This basically realistic overview, however, fails to take into account an inevitable process: the passage of time, and the resulting disappearance of these leaders from the scene.  The nomenklatura is numerous and powerful, which has been the key to the survival of these regimes, but it is also fast ageing and has now been in power for a couple of decades. It is true that the wide, unscrupulous practice of nepotism enables them to feel they have a reliable second generation waiting in the wings.  But history tends to show that an inordinate trust in the products of nepotism can have disappointing results.

There are further reasons to fear a less than comforting future for these republics. On the one hand, of course, there is a growing population of political dissidents, who have shown their power in Kyrgyzstan and been ruthlessly suppressed elsewhere.  But in some of the republics there are also signs of a growing and unyielding hostility on the part of Islamic “extremists”. Their presence, paradoxically, has actually been beneficial, mainly because of the West’s instinctive reaction to this kind of threat: the presence of these pockets of Islamic resistance has strengthened the case for the support and encouragement of repressive regimes in each of the former Soviet Central Asian republics.

My experience in this part of the world makes me fear that we are dealing with a smouldering volcano, due to erupt in the not too distant future.

The uncertainty prevailing in Afghanistan and, in spite of continuing official optimism, in Pakistan should induce all interested parties to give careful consideration to potentially violent and destabilising scenarios in the area under discussion.  It is unrealistic to believe that the more or less benevolent neutrality of the Central Asian Republics can be counted on indefinitely.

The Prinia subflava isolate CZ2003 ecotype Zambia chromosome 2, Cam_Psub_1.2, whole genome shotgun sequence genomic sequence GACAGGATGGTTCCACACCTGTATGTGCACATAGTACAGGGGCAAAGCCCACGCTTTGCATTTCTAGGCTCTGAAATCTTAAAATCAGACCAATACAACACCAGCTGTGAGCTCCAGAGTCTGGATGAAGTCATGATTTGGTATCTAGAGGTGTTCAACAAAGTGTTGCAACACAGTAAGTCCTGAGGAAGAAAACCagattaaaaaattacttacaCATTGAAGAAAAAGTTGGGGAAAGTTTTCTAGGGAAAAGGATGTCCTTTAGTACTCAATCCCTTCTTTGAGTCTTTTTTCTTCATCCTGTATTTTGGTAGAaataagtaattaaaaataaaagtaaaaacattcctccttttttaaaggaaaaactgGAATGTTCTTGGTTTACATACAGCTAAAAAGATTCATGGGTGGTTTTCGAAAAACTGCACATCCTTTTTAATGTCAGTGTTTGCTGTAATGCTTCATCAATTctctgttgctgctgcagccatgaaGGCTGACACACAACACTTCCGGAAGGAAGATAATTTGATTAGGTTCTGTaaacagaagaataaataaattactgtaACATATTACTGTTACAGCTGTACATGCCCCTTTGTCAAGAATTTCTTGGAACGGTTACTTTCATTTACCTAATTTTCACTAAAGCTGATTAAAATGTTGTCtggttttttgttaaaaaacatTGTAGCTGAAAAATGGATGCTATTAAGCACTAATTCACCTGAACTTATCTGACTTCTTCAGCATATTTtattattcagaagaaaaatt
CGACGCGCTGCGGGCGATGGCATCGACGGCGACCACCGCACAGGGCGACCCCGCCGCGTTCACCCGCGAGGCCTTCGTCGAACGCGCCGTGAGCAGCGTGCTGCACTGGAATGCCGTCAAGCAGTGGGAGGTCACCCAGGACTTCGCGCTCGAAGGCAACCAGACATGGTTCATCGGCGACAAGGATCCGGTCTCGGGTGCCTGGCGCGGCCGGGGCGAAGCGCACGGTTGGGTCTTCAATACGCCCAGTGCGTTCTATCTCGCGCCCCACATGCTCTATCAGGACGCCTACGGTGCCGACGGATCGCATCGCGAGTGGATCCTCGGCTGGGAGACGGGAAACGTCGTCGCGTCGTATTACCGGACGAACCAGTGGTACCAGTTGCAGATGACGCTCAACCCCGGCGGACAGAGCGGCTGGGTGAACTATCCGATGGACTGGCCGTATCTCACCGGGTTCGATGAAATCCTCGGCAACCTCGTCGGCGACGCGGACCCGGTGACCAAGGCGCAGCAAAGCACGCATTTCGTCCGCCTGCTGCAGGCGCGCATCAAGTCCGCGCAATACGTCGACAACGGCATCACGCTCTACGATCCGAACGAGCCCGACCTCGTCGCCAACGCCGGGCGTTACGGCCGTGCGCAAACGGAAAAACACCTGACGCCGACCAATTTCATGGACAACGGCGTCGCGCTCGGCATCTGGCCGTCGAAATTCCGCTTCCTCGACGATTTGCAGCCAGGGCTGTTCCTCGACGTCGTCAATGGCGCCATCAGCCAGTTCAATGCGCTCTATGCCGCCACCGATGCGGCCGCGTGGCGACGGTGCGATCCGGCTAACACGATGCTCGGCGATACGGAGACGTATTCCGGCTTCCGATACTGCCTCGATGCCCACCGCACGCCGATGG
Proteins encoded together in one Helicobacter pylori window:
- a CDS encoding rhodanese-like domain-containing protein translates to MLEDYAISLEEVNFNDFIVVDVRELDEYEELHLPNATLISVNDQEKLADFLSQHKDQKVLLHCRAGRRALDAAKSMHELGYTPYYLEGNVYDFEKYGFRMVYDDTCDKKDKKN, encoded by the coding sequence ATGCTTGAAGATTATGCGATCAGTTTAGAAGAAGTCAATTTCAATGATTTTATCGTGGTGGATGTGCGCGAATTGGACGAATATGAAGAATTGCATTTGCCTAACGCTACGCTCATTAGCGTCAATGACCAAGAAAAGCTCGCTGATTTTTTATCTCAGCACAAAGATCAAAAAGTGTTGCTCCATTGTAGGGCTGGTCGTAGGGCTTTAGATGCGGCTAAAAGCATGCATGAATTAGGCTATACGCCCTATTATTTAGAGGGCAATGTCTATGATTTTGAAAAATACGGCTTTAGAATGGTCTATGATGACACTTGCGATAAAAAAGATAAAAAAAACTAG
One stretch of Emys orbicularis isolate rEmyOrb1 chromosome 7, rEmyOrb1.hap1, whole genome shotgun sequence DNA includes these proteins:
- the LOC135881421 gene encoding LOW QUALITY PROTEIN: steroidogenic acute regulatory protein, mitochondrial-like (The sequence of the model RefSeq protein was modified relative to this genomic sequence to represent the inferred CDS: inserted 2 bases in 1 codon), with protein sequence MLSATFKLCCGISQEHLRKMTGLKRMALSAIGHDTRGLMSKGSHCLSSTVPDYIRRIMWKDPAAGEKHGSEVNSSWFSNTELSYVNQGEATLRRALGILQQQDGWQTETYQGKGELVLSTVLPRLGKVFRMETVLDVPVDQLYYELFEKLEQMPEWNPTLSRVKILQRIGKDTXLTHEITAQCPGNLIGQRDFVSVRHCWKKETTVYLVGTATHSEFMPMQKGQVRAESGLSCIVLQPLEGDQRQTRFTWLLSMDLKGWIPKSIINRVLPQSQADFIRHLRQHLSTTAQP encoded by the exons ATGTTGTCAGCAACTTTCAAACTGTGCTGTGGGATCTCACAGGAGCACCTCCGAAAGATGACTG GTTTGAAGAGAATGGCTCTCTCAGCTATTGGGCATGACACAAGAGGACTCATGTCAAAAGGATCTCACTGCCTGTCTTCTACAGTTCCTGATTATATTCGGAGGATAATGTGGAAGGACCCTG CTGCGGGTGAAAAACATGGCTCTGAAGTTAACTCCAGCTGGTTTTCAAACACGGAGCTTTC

This inevitably raises the question of how the Powers involved in the area can avoid being reduced to passive spectators, should events such as these take place.  Even twenty years after the end of the Soviet Union, Russian interests and presence remain paramount, as, indeed, they were even in the days of the Tsarist Empire. But it could be a grave mistake to think that, should the situation change radically, the defence of all the existing economic, political and strategic interests in any of the republics could be entrusted to Russia alone. There is a danger that the Russians would end up creating a false impression of “Law and Order” by using military force to place their own trusted allies at the head of governments which would be, in every sense, puppet regimes. We cannot rule out the possibility that such plans already exist and that a new nomenklatura is waiting to come out of the wings in the event of severe trouble.

This, of course, would not be an acceptable solution and could actually be the forerunner to greater tension and violence. It is my belief that  - perhaps, for now, secretly and informally –the ground should be tested to ascertain to what extent Russian and “Western” interests coincide or diverge, and leverage should be put in place to persuade the Chinese to play a more visible role in the area. Perhaps consideration should be given to  “pre-emptive damage limitation”, rather than to “pre-emptive strikes”.